A meeting of people in a local cafe for a face-to-face chat is indeed ‘social networking’. A text-based discussion using an online tool such as Facebook accessed from personal devices using keypads to type in words that are transported by the Internet and then displayed on a screen to enable the words to be communicated – this too is ‘social networking’, albeit entirely dependent on the latest technology, a wide digital infrastructure, and a presumed level of acquired digital literacy.

Online social networking increases our possibilities to engage with others across the world, and yet it significantly decreases the opportunities for us to be able to assess the authenticity of that engagement. Lacking the human interaction tools that we rely on, we have to make those assessments based on the text alone. 😉 That text is delivered with a vast array of literary ability, and, indeed, truth. It is no wonder people often get duped into making wrong decisions through online social networking relationships.

An incomplete list of social networking/media sites I have used

Social site Start date Still using Usage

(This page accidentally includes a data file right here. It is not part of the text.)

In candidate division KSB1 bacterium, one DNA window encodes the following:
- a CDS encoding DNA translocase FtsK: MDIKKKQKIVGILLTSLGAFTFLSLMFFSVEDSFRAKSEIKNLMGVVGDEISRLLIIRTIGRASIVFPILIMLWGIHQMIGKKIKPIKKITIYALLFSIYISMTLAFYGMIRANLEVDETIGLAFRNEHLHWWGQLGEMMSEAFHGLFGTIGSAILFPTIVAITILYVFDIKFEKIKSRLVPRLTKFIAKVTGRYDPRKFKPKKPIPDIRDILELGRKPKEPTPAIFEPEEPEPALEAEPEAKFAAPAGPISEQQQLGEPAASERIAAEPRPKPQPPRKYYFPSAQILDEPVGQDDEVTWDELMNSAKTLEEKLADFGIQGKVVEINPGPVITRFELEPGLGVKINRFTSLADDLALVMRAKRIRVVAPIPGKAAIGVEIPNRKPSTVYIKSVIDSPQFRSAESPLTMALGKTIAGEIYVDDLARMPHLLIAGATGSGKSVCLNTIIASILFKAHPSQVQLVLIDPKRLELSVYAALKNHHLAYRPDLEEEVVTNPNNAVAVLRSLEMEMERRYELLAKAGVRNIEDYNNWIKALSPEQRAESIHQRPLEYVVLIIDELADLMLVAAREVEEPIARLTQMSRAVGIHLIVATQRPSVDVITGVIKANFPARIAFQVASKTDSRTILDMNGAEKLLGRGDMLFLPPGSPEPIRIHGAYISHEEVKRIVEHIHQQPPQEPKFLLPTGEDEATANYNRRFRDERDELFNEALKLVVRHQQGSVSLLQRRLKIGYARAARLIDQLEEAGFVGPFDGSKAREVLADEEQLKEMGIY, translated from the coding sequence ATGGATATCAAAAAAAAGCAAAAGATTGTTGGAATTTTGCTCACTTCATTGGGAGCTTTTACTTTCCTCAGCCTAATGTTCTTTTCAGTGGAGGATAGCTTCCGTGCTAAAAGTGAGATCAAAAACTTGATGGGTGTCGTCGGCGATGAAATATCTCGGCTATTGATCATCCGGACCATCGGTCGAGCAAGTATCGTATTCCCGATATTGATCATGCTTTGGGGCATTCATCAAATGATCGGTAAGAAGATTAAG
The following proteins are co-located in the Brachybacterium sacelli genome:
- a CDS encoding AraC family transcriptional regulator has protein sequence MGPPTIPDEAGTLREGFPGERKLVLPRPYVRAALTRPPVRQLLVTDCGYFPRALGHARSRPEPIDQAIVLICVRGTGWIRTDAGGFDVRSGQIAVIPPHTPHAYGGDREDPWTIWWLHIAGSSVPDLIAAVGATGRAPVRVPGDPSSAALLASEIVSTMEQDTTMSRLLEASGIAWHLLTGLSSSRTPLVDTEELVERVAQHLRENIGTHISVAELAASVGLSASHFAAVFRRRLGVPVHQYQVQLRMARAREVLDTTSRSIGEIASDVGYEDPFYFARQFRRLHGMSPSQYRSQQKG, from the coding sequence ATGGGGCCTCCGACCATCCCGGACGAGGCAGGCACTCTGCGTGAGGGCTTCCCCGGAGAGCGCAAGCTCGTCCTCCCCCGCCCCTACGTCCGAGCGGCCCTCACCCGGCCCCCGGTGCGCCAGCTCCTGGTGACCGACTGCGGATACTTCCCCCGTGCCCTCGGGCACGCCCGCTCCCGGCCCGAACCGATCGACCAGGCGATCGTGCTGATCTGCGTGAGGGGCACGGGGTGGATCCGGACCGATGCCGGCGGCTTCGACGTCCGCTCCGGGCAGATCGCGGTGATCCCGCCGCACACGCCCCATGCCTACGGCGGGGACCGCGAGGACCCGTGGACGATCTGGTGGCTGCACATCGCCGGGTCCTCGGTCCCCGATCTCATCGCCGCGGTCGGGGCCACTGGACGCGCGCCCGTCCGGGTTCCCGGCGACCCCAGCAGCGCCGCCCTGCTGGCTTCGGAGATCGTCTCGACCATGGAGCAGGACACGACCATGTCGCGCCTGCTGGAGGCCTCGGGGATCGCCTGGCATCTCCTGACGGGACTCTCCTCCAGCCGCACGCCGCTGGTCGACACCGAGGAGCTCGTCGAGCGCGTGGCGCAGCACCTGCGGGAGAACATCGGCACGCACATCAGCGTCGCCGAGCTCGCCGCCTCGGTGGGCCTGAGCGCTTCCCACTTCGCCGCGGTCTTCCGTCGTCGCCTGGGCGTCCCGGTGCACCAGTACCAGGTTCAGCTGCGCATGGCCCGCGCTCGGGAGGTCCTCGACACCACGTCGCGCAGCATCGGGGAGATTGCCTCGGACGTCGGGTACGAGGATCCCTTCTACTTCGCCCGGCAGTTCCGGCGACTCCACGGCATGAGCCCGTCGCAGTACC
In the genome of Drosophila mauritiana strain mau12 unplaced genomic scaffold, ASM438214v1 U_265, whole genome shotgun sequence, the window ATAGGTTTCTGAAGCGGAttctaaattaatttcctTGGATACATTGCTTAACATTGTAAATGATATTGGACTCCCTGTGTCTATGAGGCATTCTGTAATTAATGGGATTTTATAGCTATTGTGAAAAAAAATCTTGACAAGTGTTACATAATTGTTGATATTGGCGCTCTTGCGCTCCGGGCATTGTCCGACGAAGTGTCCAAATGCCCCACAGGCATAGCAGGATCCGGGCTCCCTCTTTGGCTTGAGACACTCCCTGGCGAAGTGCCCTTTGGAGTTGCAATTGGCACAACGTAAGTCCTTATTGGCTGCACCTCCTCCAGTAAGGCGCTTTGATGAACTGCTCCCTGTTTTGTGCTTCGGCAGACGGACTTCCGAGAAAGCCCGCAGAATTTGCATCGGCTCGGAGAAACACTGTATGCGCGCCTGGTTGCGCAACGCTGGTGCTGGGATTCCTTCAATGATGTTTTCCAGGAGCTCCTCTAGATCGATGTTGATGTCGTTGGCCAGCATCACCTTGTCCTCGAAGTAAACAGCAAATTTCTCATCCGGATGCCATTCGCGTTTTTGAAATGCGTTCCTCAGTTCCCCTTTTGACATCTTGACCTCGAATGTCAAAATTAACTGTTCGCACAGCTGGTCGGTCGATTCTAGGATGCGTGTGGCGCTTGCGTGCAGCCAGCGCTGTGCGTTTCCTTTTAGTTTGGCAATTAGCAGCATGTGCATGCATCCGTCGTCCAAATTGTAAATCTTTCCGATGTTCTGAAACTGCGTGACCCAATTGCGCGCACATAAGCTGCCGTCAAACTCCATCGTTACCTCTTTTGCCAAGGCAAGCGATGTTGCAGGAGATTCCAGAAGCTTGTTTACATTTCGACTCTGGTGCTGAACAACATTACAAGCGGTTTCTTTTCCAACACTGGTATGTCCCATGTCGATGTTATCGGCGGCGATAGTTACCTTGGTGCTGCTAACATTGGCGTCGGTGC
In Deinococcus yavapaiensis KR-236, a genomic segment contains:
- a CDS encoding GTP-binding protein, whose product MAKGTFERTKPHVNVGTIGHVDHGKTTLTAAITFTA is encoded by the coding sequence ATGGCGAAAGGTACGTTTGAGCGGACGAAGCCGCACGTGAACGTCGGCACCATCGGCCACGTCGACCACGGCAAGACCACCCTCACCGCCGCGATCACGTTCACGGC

Hotmail 1996 yes ***
Amazon 4/03/2003 no *
Delicious 2005 yes ****
Bloglines 2005 no
43 things 5/05/2005 no
Blogspot 30/04/2006 no
Panoramio 2006 no
GMail 2006 yes *****
Google Reader 2006 yes *****
Skype 2006 no *
Flickr 23/06/2006 yes ***
LibraryThing 06/09/2006 yes ***
Wikipedia (editor) 2006 yes ***
WordPress 14/09/2006 yes *****
Facebook 9/05/2007 yes *****
Twitter 8/8/2007 yes *****
Wikispaces 1/11/2007 yes ***
PB wiki 2007 no *
Slideshare 5/03/2008 yes ****
Evernote 29/10/2008 yes ***
Good Reads 30/03/2010 yes ****
Linkedin 01/04/2010 yes ****
Google+ 2011 yes ****
YouTube 2/11/2011 yes ***
Tumblr ? no
Storify 22/02/2012 yes **
Pinterest 1/10/2012 yes ****

Online social networking tools are changing all of the time, and not only is it necessary to keep an eye out for new tools, but also to keep up with changes in familiar tools. Like many people, I use a ‘try and see’ approach to these tools and this allows me to assess how useful this tool might be for me.

This subject of INF506 Social Networking for Information Professionals will hopefully address real issues about social networking: security, freedom of information, privacy, copyright, psychological and cultural issues, generational tendencies, attempts of organisations to try to capture and tame ‘the beast’, social movements, anarchy and liberty.